Mango in situ.

by Gerard
(Brisbane Australia)



Mango in situ. 30x40cm Acrylics on canvas.

I choose to do this painting to try the Camera Lucida App on my iPad. The small size works well without having to use a complex setup for the iPad or having to trace the picture in segments.
I first traced in pencil using 6 shades of grey on the posterized photo. Then retraced the sketch freehand using indian ink.
Going over the initial pencil drawing helps a lot to learn and memorize the shapes. (see photo 1)

I then applied an imprimatura of raw sienna using my own adaptation for acrylics of Delmus Flemish method. The acrylics dry fast but using the Atelier interactive range mixed with their slow medium you have plenty of time to apply the wash and blend it. This particular paint can be reactivated using a water spray even after some hours. (see photo 2)

Moving on to the umber layer I had to resist the urge to add too much texture but still block the main shades. The original tracing is still visible under the thin umber washes. I didn't do too much blending between the shades. (see photo 3)

For dead grey layer I used a mixture of umber, forest green, sienna and crimson as I knew I would use these colours again in the later stages. I was worried about the lack of blending of the various bands of grey in the middle of the fruit. Working from a photo also produces a lot of blured objects in the background. (see photo 4)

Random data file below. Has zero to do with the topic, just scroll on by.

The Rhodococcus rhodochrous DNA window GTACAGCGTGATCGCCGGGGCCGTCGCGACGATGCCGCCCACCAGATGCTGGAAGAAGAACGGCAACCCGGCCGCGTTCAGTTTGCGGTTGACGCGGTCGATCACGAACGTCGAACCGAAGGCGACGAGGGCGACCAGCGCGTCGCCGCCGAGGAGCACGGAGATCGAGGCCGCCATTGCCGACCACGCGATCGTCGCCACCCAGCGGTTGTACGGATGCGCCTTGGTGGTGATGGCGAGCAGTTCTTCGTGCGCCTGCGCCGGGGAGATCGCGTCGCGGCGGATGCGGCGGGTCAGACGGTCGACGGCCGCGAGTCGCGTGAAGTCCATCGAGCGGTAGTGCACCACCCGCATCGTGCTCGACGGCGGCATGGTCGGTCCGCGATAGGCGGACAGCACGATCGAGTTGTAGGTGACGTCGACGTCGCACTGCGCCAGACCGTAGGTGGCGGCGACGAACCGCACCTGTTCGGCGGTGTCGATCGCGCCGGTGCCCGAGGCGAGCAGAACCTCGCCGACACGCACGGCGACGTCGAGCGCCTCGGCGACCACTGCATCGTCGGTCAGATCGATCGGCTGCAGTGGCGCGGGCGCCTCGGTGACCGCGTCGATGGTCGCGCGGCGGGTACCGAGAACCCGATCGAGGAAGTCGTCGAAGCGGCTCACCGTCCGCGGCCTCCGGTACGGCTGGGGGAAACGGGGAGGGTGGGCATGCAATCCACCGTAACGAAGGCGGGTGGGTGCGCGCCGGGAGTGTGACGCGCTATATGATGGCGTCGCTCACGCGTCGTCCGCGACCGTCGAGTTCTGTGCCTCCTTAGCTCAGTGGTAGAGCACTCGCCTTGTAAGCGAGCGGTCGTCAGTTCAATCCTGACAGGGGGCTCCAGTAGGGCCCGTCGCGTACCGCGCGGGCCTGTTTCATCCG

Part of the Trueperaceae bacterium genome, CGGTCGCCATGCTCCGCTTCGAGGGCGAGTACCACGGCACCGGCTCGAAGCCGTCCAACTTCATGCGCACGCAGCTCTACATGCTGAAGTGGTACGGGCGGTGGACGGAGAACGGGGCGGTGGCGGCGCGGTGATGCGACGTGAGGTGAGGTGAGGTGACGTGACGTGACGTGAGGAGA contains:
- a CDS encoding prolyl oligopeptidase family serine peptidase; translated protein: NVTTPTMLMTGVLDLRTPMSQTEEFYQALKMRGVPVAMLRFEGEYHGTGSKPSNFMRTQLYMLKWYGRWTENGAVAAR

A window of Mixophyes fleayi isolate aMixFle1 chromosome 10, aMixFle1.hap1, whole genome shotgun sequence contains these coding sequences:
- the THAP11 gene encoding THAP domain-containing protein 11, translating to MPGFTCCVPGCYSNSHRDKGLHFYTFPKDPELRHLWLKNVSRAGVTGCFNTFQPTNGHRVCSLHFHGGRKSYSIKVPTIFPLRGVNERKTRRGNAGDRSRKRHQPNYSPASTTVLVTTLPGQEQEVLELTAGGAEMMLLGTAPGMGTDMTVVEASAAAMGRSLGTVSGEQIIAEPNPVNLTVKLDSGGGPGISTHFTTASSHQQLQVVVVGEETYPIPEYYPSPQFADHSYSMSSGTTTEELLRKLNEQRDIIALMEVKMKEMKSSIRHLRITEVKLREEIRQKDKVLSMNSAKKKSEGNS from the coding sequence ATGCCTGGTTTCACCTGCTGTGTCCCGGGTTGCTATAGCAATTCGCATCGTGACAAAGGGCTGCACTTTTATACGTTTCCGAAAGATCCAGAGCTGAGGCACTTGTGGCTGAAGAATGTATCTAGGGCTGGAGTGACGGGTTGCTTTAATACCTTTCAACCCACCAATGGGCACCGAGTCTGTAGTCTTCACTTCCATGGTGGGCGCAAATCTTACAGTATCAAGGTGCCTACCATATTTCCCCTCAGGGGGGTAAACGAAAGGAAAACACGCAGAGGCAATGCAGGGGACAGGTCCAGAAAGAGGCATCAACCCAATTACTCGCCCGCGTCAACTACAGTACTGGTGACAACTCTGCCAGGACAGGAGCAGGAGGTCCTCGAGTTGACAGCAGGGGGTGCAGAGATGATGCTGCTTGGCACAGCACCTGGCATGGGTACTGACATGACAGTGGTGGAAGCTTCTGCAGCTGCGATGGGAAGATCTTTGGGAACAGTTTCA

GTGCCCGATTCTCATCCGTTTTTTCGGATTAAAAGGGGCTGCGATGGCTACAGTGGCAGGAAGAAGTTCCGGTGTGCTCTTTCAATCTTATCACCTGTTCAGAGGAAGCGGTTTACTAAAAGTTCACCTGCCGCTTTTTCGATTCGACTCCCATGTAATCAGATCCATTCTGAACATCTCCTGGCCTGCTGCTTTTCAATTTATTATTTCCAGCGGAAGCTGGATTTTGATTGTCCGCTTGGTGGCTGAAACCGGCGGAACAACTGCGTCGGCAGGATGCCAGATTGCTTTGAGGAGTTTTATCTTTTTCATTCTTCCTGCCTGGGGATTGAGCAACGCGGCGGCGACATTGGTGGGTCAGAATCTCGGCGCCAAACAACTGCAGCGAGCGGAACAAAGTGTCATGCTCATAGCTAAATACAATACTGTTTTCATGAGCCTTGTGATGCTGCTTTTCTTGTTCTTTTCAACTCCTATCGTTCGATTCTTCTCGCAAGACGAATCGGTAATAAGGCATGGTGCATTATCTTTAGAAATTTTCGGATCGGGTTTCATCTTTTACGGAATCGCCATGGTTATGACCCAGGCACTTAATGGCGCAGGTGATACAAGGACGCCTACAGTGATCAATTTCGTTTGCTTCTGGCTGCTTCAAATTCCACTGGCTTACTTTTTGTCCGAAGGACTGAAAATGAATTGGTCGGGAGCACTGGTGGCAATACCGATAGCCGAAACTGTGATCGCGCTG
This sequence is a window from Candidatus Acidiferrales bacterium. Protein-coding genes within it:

I applied a few layers of thin colour. The artist quality paint is not cheap but the flemish method makes it more economical. I didn't use more than a couple of pea-sized blobs of each colour. I now am glad to have left the student quality behind. Using good paint certainly makes a difference.

At that stage I was very worried about the look of my mango. Some of the problems were blending green and red without making mud, finding a red mixture without making pink, and introducing the small yellow dots without making a pin cushion.
I was lucky that these variety of mangoes are in season around here (Queensland - Australia) and although not cheap at $4 each, we still buy them and eat them. The mango trees in the backyard only produce leaves and food for the fruit bats (flying foxes).

A final session to apply the white highlights and some dark shadows details and the picture suddently appeared. It's amazing to see how a painting can look so bad when unfinished and can change in the last 5 minutes. Time to sign it before doing too much to it. I had to resist the urge to add the rain drops and settled for a more characteristic sap stain.

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